CBCT has been proven to be a valid 3D representation of the skull that is suitable for clinical and laboratorial use. To evaluate mandibular change properly, CBCT superimposition is supposed to be the best method. The voxel-based method was first described in dentistry by Cevidanes et al.  and became the most popular. Voxel-based superimposition matches the grayscale values of the voxels to superimpose the CBCT images. Ruellas et al.  suggested superimposing the mandible in growing patients on the mandibular body (mandible without teeth, alveolar bone, rami and condyles) using 3D regional registration. Koerich et al.  showed that this was a precise method for 3D mandibular superimposition in growing subjects.
However, there may be concerns about using the entire mandibular body to superimpose growing patients because certain areas of the mandibular body are remodeled during growth, such as the chin and the lingual tuberosity, which may not qualify as reference structures . Erroneous information regarding patterns of bone growth and remodeling would be obtained if biologically incorrect superimposition protocols are used . Ideally, superimposition should be based on the most stable, verified structure with good reliability.
In past studies using 2D cephalograms, stable structures in the mandible were identified with the aid of metallic implants [1-3], which can unlikely be repeated nowadays using CBCT. Fortunately, the inner cortical structure of the inferior border of the mandibular symphysis, located on the facial midline and having no transversal change during growth, was verified by implants to be stable sagittally and vertically. In this study, we used this structure as an indirect reference to identify other stable landmarks or structures in the mandible.
After several trials and errors, we found eight relatively stable landmarks. Among them, points C, D, E and Pog were located on the stable regions, which was in agreement with Nguyen’s study. With the aid of bone plates and screws, Nguyen et al. found that the chin and symphysis regions were stable areas for 3-dimensional mandibular regional superimpositions . In addition, two new landmarks (MF and MFA) on the mental foramina on each side, which cannot be viewed in lateral cephalograms, were identified. In the present study, the positional stability of C, D, and E through time was statistically tested. All three points showed high stability over a 4.6-year time interval. In addition, C turned out to be the most stable point and was used as the reference point to measure the stability of other landmarks in the mandible. The average changes in distance from C to all of the reference landmarks were less than 1.0 mm, and the change in width between the right and left mental foramina (MF- MF) was 0.44 mm, which is a relatively small change during 4.6 years of growth.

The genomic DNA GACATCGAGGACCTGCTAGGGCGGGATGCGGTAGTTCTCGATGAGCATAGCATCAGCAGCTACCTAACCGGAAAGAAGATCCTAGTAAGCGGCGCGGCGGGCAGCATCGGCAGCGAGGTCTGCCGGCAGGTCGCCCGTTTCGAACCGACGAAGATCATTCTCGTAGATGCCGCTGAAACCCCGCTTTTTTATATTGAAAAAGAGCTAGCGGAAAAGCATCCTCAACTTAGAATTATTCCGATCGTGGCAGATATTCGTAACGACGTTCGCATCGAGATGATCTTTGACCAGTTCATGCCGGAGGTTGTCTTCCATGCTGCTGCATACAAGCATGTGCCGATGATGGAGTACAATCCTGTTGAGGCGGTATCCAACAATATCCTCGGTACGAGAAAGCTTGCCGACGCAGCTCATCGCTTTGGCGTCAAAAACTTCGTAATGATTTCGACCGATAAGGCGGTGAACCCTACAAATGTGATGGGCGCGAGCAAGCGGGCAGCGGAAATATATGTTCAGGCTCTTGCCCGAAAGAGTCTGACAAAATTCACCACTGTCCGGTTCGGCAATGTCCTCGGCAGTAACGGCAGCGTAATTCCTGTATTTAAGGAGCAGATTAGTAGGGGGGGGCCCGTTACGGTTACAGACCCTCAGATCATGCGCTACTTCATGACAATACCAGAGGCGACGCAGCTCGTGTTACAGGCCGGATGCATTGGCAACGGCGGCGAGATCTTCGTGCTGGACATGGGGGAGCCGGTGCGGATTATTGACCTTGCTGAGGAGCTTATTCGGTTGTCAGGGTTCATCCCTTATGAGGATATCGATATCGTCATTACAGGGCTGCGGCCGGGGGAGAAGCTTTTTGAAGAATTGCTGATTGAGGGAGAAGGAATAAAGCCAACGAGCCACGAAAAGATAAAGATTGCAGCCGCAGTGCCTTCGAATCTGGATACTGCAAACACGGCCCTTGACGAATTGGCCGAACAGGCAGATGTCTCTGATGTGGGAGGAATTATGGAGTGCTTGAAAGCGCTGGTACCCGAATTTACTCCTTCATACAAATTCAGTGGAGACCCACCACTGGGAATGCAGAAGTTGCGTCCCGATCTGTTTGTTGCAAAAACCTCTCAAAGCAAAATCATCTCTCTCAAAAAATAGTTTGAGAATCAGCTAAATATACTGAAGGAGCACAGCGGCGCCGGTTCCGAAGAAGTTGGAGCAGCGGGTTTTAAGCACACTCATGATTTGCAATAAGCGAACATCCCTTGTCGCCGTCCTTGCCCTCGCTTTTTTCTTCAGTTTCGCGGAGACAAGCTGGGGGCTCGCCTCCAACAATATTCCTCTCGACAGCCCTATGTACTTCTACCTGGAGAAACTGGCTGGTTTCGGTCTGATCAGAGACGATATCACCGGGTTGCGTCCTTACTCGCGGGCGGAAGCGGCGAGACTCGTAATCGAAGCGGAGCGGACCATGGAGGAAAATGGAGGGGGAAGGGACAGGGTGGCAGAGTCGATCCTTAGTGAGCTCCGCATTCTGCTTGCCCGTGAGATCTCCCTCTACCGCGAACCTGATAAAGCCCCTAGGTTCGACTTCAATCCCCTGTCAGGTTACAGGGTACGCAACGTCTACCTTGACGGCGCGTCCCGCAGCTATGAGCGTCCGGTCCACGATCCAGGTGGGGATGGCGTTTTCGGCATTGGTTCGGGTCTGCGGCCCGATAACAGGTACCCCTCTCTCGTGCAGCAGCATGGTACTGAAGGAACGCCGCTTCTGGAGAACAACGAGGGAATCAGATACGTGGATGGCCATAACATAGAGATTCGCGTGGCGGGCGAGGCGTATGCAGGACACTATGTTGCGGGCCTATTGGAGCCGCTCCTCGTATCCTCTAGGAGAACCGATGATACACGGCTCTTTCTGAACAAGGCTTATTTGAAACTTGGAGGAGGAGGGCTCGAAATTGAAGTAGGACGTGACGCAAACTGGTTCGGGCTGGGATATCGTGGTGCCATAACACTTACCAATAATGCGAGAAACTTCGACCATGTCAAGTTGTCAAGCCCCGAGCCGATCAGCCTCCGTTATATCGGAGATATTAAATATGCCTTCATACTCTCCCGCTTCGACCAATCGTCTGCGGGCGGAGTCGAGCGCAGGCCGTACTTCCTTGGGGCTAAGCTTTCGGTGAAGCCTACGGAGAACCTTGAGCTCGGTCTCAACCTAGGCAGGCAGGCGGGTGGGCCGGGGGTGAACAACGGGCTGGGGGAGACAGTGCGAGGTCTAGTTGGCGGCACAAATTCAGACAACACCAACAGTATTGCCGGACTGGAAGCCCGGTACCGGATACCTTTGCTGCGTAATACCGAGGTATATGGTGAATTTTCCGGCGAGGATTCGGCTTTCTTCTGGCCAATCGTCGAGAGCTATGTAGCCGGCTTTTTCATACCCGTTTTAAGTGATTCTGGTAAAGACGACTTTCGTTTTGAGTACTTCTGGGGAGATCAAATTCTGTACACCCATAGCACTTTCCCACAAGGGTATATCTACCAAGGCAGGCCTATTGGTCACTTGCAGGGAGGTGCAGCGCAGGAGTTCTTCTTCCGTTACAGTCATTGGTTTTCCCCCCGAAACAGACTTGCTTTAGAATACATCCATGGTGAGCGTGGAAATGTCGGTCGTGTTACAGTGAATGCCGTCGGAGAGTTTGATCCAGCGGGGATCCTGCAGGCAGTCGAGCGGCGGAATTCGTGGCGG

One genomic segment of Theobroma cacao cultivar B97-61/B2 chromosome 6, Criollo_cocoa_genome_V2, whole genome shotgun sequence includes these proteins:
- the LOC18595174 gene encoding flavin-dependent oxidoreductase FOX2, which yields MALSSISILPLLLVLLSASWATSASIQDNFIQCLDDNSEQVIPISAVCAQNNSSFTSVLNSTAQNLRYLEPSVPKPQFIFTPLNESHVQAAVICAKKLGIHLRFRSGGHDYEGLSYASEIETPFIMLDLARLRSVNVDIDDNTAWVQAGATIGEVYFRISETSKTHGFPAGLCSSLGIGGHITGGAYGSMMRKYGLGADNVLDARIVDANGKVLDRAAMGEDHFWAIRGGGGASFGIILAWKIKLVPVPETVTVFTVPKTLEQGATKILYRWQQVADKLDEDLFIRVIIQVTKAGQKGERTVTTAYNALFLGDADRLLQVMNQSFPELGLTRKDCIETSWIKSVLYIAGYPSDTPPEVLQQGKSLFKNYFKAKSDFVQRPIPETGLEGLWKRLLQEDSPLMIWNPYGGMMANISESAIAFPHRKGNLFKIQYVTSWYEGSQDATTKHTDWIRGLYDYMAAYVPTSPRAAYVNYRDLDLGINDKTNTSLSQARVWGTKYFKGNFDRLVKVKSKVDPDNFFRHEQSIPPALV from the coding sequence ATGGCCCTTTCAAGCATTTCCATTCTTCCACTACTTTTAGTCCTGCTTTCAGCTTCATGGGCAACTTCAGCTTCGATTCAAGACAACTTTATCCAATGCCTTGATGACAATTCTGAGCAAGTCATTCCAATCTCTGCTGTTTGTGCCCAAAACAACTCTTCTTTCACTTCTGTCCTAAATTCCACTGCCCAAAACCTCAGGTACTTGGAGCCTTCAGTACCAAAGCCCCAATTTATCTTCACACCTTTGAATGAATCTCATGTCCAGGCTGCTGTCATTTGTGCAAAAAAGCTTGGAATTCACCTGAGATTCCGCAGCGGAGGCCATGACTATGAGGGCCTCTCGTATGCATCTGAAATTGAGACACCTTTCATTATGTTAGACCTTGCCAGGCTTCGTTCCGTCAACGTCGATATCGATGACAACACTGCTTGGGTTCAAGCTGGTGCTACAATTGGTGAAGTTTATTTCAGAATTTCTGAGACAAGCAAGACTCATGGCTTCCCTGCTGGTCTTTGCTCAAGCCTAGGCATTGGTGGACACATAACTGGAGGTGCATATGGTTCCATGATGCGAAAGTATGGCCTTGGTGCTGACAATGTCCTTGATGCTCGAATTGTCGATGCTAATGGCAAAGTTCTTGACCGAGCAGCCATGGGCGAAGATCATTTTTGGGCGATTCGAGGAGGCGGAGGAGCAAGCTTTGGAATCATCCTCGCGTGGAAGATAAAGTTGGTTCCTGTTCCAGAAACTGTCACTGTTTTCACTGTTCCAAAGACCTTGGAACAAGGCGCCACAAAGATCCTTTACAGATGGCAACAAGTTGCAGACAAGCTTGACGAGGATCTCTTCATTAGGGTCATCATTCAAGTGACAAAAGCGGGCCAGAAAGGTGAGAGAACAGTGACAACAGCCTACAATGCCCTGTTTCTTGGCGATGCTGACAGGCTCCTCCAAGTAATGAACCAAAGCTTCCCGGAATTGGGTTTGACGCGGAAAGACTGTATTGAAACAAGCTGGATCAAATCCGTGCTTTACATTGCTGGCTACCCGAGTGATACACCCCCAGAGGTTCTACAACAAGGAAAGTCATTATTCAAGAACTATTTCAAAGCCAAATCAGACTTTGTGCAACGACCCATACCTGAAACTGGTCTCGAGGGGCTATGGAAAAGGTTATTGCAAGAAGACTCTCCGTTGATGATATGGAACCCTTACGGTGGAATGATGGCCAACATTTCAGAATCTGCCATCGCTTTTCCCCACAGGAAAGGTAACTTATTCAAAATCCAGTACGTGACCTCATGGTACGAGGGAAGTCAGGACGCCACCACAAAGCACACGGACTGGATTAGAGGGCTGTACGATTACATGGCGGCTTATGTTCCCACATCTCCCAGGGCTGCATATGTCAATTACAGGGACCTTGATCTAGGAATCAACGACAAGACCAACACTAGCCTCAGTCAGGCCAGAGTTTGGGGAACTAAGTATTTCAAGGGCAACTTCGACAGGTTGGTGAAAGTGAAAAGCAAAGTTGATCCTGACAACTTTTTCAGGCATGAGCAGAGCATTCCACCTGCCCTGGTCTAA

In this study, a three-way ANOVA, which gave more detailed insight into how this difference may be occurring (Table 5, Fig 6), was used to analyze the distance change between T1 and T2. The statistical analysis of the change in C-D, C-E, C-Pog, C-MF, C-MFA, and MF-MF showed that time was not an important factor in contributing to the distance change, indicating the stability of these landmarks during growth.
Reliability is another important characteristic of the reference landmark. The Cronbach α values for the 8 relatively stable landmarks were all above 0.94 in all 3 dimensions and did not exhibit scale distortion or discrepancy bias.
In this study, we estimated the dimensional change of the mandibular canal by quantifying the positional stability of the mandibular foramen (starting point of the canal) and mental foramen (terminal point of the canal). The position of the mental foramina appears stable in all 3 dimensions, with less than 1.0 mm of change. However, the position of the mandibular foramina shows some changes, such as an increase of 2.5±2.1 mm transversally and an increase of about 3.0 mm linearly from C to the right and left mandibular foramina. This finding is in agreement with the result of Krarup’s study, which analyzed normal mandibular growth using medical CTs in 10 children with Apert syndrome from 1 week to 14.5 years . The mandibular canals were relocated laterally; therefore, we should be careful in including the posterior part of the mandibular canal as a reference structure for mandibular regional superimposition. This information can provide an important foundation for mandibular regional superimposition using both methods based on landmarks or voxels.
No landmark on the molar germs was mentioned in this study, since in most cases the roots of the third molars started developing at T2. Furthermore, it is difficult to place a reliable landmark on the lower contour of the molar germ, which is a smooth and curved surface in the early stages.